First university visit to Auschwitz aims to combat antisemitism

Students’ union leaders and university staff visit former Nazi concentration camp to help stamp out discrimination on UK campuses

November 21, 2018
Auschwitz
Source: Yakir Zur

For one student, it was the hair that disturbed her most. It is not the first sight for visitors to Auschwitz-Birkenau, but it is one of the most shocking – the enormous pile of locks, all faded to the same shade of brown, some still in pigtails. Nearby there are heaps of spectacles, which resemble electrical wiring; suitcases labelled with the names of their owners; shoes; and artificial limbs.

For other students, it was standing in the freezing cold on the railway tracks – where in just eight weeks in 1944 more than 400,000 Hungarian Jews arrived in freight cars – that brought home the horrors of the Holocaust.

These were just two parts of the Holocaust Educational Trust’s first opportunity to take students and staff from UK universities to visit the former Nazi concentration and death camp, organised in partnership with the UK’s Union of Jewish Students.

While the trust has arranged more than 200 visits for school pupils and teachers over the past 19 years, this was the first time that a trip had been organised for students’ union sabbatical officers and senior university leaders, following a grant from the Ministry of Housing, Communities and Local Government and the Department for Education.

During the one-day trip, 93 sabbatical officers and 29 university staff from across 40 English universities visited Oświęcim, the town where the camp was located; the barracks and crematoria of Auschwitz I; and the main killing centre of Birkenau. As part of the programme, students will also attend seminars, hear from a Holocaust survivor, and become HET ambassadors, disseminating what they have learned to their peers and wider community.

Karen Pollock, chief executive of the HET, said that the project was established in the wake of a rise in antisemitism on British campuses. Last year saw a record annual number of antisemitic hate incidents in the UK, a total of 1,414, according to the Community Security Trust.

Ms Pollock said that the students and staff participating in the project “have a role going forward to make sure that not only is the memory kept alive and that this history is known about, but to make a difference in the future”.

“It could be that they mark Holocaust Memorial Day, it could be that there’s more engagement between different faith groups on campus, it could be that there’s an understanding of when you need to intervene when certain issues rear their heads,” she said.

Tom Oladipo, community officer at the University of Leeds students’ union, said that there was “a slight friction between the Palestine Solidarity Group and the Jewish Society” at his institution, and he chose to go on the trip to help him put the conflict into historical context.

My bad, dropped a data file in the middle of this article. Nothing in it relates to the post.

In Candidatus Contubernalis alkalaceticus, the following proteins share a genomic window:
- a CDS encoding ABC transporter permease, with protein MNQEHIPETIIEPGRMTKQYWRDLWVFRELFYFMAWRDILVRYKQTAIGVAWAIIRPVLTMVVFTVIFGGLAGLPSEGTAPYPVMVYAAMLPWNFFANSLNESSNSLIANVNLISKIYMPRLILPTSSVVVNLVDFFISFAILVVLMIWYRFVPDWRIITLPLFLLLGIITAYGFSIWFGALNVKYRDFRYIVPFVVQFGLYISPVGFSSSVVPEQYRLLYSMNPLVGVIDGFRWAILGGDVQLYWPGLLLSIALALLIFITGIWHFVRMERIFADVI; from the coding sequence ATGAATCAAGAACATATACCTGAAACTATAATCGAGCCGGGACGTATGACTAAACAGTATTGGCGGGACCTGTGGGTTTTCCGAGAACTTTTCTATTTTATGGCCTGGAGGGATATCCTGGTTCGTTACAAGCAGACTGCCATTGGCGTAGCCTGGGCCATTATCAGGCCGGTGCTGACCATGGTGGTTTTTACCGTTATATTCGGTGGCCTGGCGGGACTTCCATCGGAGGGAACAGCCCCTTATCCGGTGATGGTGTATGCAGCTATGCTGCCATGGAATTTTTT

Meanwhile, Ahmed Mahbub, president of the students’ union at Queen Mary University of London, said that statistics on the Holocaust “dehumanise” what happened, but visiting Auschwitz brought across the personal stories of the victims and the huge scale of the camp. He said that he would encourage students at his institution to visit.

Giles Carden, chief of staff at Lancaster University, said that “the rise of fascism happened because of a major economic crash early in the 20th century. We had another one 10 years ago and you’re seeing the rise of extremism again and it’s got to be stamped out at an early stage.”

While he welcomed the new university programme, he said that it should not be limited to only sabbatical officers, but extended to the “broader community of students”.

At the end of the visit to Auschwitz, Andrew Shaw, a rabbi and chief executive of Mizrachi UK, which calls itself “the centre for religious Zionism in the UK”, said that recent terrorist attacks and displays of antisemitism had made him “realise that the things that started the Holocaust in the 1920s and 1930s haven’t disappeared”, and he urged students to “make a difference”.

Sitting in the departure lounge at Kraków airport, Shakira Martin, president of the National Union of Students, said that she felt a “duty to ensure that the stories of the survivors continue”.

“For me it’s about…helping students across all campuses have a better understanding of the Holocaust and supporting Jewish students on campuses,” she said.

“I know now that I’m going to be brave enough to speak up when things don’t sound right and to challenge behaviours. I have a duty to challenge this because I feel like if I don’t, I am part of this problem.”

ellie.bothwell@timeshighereducation.com

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Print headline: Learning from the horrors of the past

Reader's comments (1)

I thought the hair was cut off to prevent the spread of typhus, as there had been two major typhus epidemics at the camp and the disease remained a threat to the inmates.

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